Paul spent a night at Antipatris

The New Testament    site of Antipatris was known as Aphek in Old Testament times. It is the place where the Philistines were encamped when they took the ark of the covenant from the Israelites who had camped at nearby Ebenezer (1 Samuel 4:1).

Antipatris was built by Herod the Great and named in honor of his father Antipater.

Because Aphek/Antipatris sat on a major south-north and west-east routes, it was dominated by many nations. The dominant feature of the site today is the Turkish fort. Inside are the excavated ruins of buildings from Canaanite to Herodian/Roman times.

The 16th century Turkish fortress at Antipatris.
The 16th century Turkish fortress at Aphek-Antipatris, now an Israeli National Park.

Aphek/Antipatris is known by the modern name Ras el-Ain because it is located at the source of the Yarkon River which flows a few miles into the Mediterranean.

Ras al ein, the source of the Yarkon River at Aphek-Antipatris. Photo by Ferrell Jenkins.
Ras al ein, the source of the Yarkon River at Aphek-Antipatris.

When a plot was raised against Paul while he was in the Fortress of Antonia in Jerusalem, he was sent by night to Antipatris. The next day he was escorted to Caesarea Maritima. Luke records the event,

So the soldiers, according to their instructions, took Paul and brought him by night to Antipatris.  And on the next day they returned to the barracks, letting the horsemen go on with him.  When they had come to Caesarea and delivered the letter to the governor, they presented Paul also before him. (Acts 23:31-33 ESV)

A small portion of the Roman cardo, the main East-West road has been uncovered.

From Jerusalem to Antipatris is about 30 miles. From there to Caesarea Maritima is an additional 27 miles.

Paul would remain in custody at Caesarea Maritima for two years. We probably realize that the wheels of power often turn slowly.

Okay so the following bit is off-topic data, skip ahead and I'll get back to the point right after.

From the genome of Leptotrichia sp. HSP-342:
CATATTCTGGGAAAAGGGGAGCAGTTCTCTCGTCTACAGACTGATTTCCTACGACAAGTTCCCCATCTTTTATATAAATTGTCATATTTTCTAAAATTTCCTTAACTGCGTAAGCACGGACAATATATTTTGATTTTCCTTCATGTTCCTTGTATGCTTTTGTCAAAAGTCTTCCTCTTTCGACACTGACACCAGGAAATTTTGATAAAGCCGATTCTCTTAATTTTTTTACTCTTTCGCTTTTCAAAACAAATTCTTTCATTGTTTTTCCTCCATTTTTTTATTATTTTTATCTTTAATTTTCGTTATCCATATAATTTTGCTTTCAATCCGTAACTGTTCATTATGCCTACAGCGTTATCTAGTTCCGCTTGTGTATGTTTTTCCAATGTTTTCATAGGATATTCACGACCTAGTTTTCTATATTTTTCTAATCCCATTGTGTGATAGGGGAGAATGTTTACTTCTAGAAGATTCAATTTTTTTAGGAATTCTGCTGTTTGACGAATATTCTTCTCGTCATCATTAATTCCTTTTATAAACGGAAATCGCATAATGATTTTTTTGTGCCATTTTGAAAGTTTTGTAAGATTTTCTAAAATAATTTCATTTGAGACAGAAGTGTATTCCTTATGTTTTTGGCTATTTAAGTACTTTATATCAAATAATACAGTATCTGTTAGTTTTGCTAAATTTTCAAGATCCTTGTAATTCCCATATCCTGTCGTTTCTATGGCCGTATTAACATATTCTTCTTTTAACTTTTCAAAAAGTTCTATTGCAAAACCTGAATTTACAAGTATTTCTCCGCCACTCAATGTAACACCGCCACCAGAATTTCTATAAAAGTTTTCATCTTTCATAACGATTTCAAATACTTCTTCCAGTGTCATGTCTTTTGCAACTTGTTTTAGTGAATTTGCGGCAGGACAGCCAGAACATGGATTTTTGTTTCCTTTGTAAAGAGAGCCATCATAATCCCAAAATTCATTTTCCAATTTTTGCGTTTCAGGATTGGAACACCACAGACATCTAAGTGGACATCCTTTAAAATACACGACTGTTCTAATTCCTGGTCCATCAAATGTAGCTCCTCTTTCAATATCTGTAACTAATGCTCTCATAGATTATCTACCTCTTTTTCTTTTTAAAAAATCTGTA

The map below is used courtesy of BibleMapper blog.

Map courtesy of BibleMapper.

Courtesy of BibleMapper blog.

2 responses to “Paul spent a night at Antipatris

  1. Imagens marcantes, artigo muito bem elaborado. Deus o abençoe muito, irmão em Cristo Ferrel Jenkins, por nos fornecer estas preciosidades. Daqui da Cidade de São Paulo, Brazil

  2. In the 1930s, when a burgeoning Jerusalem began to outstrip its existing local water sources (the Arroub-Solomon’s Pools system and Ein Farah), the British engineers of the Mandate Period looked to the cluster of springs at Ras-el Ain. Despite lying nearly 30 miles distant to the northwest, and some 2,000 feet lower in elevation, Ras el-Ain began supplying Jerusalem with water at that time via some rather elaborate British-built infrastructure– a pipeline with a series of intermediate pumping stations. The Brits must have chosen well, since this site continues as the main source of Jerusalem’s water to this day, now via Israel’s Mekorot national water utility. Today’s nearby Israeli town , Rosh Haayin, echos the traditional Arabic place-name, Ras al-‘Ayn (a former Palestinian village depopulated in 1948) — “headwaters” or “spring-head” in the two languages. The American Colony/Matson photo archive contains many photos of Jerusalem’s water infrastructure of that period, including Ras al-Ain, HERE:

    TOM POWERS / Waynesville, NC

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